Aether lowers revenue outlook

Initial two quarters still on course, but 2nd half looks bleak

April 17, 2001|By Stacey Hirsh | Stacey Hirsh,SUN STAFF

Aether Systems Inc. said yesterday that it will meet financial forecasts for the first and second quarters but warned that revenue for the rest of the year will be lower than expected.

The company's chairman and chief executive officer, David S. Oros, said the downturn in the technology sector is making it more difficult to forecast sales. The company lowered its expectations for the second half of the year, he said, to be prudent.

"It's a smart thing to be a little more conservative, so that's what we did," Oros said.

The Owings Mills company, which makes products and services to transmit wireless information, said it now is projecting revenue of slightly more than $160 million for the year, rather than the $180 million it had previously forecast.

Aether estimated revenue for the first and second quarters at $30 million and $37 million, respectively. It is predicting a 15 percent to 20 percent sequential revenue growth for each quarter of 2001 - less than it had originally anticipated for the third and fourth quarters.

"That's in line with the numbers that I had," said George Chandler, a research analyst who covers Aether for Frost Securities in Dallas. "I did expect that the company would be seeing more difficult times than it had in the past."

But Aether is still growing, expenses are decreasing and it continues to burn through cash at a slower rate than it had expected, according to the company.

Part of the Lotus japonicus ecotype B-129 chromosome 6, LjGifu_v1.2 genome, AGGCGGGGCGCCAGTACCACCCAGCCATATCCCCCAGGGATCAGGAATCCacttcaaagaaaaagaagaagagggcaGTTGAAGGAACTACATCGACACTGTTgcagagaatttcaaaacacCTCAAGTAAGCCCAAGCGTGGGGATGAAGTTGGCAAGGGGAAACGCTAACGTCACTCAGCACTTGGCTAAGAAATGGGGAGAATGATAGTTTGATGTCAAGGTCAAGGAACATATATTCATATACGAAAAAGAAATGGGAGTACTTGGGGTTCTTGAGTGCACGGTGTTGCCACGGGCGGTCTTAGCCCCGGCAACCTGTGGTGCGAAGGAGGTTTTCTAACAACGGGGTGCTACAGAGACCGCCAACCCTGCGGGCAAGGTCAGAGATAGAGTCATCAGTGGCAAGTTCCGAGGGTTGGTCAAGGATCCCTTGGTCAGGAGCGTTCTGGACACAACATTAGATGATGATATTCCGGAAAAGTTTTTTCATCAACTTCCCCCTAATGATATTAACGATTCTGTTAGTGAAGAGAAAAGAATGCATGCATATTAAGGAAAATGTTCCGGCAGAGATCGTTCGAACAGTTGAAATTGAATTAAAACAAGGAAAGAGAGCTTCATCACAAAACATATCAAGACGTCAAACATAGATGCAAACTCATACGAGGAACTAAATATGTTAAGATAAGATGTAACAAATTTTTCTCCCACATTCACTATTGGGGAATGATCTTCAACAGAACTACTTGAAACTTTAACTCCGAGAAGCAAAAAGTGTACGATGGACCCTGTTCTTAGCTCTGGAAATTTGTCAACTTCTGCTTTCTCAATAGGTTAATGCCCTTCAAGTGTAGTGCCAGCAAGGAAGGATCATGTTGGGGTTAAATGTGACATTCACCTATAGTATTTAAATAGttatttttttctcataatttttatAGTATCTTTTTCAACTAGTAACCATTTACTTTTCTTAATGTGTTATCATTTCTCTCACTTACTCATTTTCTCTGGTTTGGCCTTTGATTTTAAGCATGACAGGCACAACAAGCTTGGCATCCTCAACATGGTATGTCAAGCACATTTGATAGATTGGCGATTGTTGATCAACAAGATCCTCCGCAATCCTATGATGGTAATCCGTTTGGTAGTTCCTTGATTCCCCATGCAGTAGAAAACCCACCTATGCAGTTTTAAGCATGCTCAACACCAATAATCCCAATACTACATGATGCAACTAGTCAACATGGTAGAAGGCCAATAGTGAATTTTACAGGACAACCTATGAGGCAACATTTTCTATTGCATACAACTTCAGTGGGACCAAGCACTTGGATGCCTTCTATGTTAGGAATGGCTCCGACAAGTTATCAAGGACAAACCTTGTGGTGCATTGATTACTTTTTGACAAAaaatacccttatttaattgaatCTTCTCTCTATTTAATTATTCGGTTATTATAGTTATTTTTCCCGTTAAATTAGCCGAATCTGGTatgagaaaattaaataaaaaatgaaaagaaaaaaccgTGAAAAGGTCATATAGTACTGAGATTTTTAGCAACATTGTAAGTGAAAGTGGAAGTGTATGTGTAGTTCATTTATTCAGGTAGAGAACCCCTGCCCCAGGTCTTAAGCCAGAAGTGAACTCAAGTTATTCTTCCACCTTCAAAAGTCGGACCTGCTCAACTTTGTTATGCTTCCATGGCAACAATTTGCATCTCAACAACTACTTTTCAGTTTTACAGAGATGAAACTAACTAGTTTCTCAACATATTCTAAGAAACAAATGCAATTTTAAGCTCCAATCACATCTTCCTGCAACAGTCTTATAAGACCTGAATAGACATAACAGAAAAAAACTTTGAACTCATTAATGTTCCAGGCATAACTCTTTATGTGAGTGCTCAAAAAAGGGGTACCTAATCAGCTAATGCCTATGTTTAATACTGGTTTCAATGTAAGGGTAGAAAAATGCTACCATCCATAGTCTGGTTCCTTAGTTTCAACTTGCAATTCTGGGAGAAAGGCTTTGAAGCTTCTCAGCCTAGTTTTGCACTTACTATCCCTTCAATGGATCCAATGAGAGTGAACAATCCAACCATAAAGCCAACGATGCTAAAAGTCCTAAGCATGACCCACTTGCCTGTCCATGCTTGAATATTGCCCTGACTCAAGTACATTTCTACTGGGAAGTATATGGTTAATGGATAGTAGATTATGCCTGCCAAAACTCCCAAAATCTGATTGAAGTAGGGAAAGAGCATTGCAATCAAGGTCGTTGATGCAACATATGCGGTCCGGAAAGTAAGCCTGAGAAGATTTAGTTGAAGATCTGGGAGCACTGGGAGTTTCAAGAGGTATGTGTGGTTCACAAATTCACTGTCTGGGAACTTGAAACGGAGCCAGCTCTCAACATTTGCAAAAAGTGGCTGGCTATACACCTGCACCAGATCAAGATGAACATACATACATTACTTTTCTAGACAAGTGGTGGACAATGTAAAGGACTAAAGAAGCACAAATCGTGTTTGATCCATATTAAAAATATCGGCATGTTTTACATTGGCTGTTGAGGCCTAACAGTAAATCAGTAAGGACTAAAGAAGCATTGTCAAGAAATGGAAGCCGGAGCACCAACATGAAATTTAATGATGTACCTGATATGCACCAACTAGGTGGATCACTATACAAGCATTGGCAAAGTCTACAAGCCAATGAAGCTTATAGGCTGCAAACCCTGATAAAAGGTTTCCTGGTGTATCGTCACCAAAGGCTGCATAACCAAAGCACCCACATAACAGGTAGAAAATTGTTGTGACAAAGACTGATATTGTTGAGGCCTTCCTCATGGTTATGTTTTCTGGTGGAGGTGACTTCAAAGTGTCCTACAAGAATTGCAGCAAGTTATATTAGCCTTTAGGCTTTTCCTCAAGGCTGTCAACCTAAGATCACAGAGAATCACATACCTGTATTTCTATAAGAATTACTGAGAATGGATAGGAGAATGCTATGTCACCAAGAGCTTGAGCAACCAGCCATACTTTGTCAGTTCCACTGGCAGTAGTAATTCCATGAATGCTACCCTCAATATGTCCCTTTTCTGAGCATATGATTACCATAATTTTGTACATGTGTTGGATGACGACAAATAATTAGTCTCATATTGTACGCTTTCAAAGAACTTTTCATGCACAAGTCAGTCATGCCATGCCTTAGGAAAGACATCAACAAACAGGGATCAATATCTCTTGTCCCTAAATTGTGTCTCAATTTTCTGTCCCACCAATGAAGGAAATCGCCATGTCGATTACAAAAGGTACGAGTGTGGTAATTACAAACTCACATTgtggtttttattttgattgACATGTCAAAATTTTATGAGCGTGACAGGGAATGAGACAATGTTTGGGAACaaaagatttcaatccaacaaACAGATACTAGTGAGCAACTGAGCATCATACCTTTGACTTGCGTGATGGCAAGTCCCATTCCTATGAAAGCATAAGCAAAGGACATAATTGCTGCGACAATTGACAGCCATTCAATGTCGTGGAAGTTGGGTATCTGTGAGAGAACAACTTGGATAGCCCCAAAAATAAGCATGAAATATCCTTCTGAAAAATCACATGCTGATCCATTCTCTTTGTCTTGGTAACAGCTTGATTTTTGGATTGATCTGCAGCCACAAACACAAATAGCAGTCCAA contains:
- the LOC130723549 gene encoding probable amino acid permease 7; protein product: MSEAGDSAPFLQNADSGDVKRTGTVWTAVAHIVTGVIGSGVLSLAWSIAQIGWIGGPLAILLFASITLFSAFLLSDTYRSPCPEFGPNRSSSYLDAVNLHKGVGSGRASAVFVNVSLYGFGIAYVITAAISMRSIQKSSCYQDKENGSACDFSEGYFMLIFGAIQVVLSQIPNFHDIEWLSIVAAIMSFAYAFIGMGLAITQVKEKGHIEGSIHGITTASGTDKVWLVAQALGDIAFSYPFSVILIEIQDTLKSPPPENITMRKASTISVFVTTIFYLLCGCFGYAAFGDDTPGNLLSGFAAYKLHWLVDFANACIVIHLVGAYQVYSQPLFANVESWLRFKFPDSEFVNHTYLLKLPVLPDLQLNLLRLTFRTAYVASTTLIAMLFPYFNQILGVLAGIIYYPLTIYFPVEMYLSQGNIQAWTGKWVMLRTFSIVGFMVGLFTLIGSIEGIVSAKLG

As a result, Oros said, the company expects to trim its 2001 operating loss to less than the $3.90 to $3.98 a share, excluding special items, it initially expected.

"We see it getting better," he said.

Chandler said Aether is better-positioned to weather the downturn than some of its competitors because it has so much cash - more than $800 million at the end of the year.

In terms of cash flow, Aether expects to reach the break-even point during the third quarter of 2002. That means the company won't be paying out more cash than it's taking in.

And by the third quarter of 2002, the company anticipates it will have a cushion of about $500 million.

Still, Chandler said he thinks Aether will have to restructure its business model, because the company had been ramping up its research and development in anticipation of fast growth.

"I think they're going to have to go back and strongly look at what their expenses are," Chandler said. "They've made so many acquisitions, also. They're going to have to start cutting some of that out."

Following the release of its new forecast yesterday morning, Aether's stock closed at $15.35, up 3 cents.

"It is low comparted to historic highs," Chandler said of the stock price, which reached a 52-week high of $216 in June. "Then again, we can say that for an awful lot of wireless companies."

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